Abbildungen der Seite
PDF
EPUB

Ah, friend! to dazzle let the vain design; To raise the thought and touch the heart be thine! That charm shall grow, while what fatigues the ring Flaunts and goes down an unregarded thing. So when the sun's broad beam has tired the sight, All mild ascends the moon's more sober light, Serene in virgin modesty she shines, And unobserved the glaring orb declines. 0! bless’d with temper, whose unclouded

ray Can make to-morrow cheerful as to day; She who can love a sister's charms, or hear Sighs for a daughter with unwounded ear; She who ne'er answers till a husband cools, Or, if she rules him, never shows she rules; Charms by accepting, by submitting sways, Yet has her humour most when she obeys; Let fops or fortune fly which way they will, Disdains all loss of tickets or codille; Spleen, vapours, or small-pox, above them all, And mistress of herself, though china fall.

And yet believe me, good as well as ill, Woman's at best a contradiction still. Heaven, when it strives to polish all it can Its last best work, but forms a softer man; Picks from each sex to make the favourite bless’d, Your love of pleasure, our desire of rest; Blends, in exception to all general rules, Your taste of follies with our scorn of fools; Reserve with frankness, art with truth allied, Courage with softness, modesty with pride; Fix'd principles, with fancy ever new : Shakes all together, and produces-you.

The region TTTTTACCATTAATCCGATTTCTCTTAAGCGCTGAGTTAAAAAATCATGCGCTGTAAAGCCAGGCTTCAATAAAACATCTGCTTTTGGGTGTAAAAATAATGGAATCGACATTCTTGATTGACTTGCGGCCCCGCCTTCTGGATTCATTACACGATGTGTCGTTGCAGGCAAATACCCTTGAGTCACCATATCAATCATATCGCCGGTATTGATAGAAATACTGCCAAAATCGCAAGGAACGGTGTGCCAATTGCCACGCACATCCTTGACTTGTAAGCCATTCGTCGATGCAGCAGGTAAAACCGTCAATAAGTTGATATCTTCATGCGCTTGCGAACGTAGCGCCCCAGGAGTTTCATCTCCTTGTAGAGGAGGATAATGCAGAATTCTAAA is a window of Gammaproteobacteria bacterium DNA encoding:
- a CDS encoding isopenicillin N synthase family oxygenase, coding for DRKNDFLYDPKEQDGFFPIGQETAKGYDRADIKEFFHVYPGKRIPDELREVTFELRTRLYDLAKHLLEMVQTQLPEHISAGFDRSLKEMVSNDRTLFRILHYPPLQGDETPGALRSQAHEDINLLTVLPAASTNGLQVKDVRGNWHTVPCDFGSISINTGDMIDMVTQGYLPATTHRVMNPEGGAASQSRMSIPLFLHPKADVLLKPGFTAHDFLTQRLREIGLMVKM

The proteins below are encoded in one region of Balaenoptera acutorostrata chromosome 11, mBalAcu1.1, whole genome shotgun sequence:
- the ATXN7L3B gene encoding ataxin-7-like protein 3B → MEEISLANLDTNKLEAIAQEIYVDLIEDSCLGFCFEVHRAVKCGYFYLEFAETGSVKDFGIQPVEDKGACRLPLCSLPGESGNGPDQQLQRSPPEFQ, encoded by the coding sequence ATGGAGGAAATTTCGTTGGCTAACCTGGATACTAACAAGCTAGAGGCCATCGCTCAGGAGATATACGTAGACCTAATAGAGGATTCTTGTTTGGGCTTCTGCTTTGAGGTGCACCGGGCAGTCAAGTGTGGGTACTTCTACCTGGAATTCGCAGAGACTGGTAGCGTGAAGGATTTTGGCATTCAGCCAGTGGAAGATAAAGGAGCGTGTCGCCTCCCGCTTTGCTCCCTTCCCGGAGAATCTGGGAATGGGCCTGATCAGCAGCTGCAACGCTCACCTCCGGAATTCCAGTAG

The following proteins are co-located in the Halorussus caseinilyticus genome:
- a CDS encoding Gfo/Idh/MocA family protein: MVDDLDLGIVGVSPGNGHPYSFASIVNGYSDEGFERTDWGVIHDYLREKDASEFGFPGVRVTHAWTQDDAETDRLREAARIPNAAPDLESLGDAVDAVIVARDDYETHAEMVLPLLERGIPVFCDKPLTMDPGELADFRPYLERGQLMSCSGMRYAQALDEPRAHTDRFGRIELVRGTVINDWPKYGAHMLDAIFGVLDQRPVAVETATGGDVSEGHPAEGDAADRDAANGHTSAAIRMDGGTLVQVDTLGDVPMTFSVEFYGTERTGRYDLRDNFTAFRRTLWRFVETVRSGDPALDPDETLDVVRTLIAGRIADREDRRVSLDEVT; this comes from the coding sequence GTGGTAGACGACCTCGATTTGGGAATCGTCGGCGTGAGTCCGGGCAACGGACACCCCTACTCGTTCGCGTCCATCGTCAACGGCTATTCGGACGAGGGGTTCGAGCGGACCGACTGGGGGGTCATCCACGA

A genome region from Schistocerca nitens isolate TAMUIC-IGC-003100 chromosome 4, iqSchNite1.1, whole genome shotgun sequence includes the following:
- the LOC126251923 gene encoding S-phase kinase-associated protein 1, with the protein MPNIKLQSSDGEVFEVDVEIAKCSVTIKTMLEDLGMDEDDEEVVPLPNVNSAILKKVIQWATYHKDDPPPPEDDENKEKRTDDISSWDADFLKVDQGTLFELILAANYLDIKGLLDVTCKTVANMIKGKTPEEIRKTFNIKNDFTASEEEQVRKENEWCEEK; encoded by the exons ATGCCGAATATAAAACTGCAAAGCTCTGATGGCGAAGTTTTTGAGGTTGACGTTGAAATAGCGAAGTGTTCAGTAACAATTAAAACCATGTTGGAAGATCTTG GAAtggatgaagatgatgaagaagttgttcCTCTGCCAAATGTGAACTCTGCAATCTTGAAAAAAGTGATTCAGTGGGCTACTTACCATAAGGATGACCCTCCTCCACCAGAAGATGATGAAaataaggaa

Be this a woman's fame; with this unbless'd, Toasts live a scorn, and queens may die a jest.

This Phoebus promised (I forget the year)
When those blue eyes first opend on the sphere;
Ascendant Phæbus watch'd that hour with care,
Averted half your parents' simple prayer;
And gave you beauty, but denied the pelf
That buys your sex a tyrant o'er itself.
The generous god, who wit and gold refines,
And ripens spirits as he ripens mines,
Kept dross for duchesses, the world shall know it,
To you gave sense, good humour, and a poet.

EPISTLE III.

To Allen Lord Bathurst.

OF THE USE OF RICHES.

argument. That it is known to few, most falling into one of the ex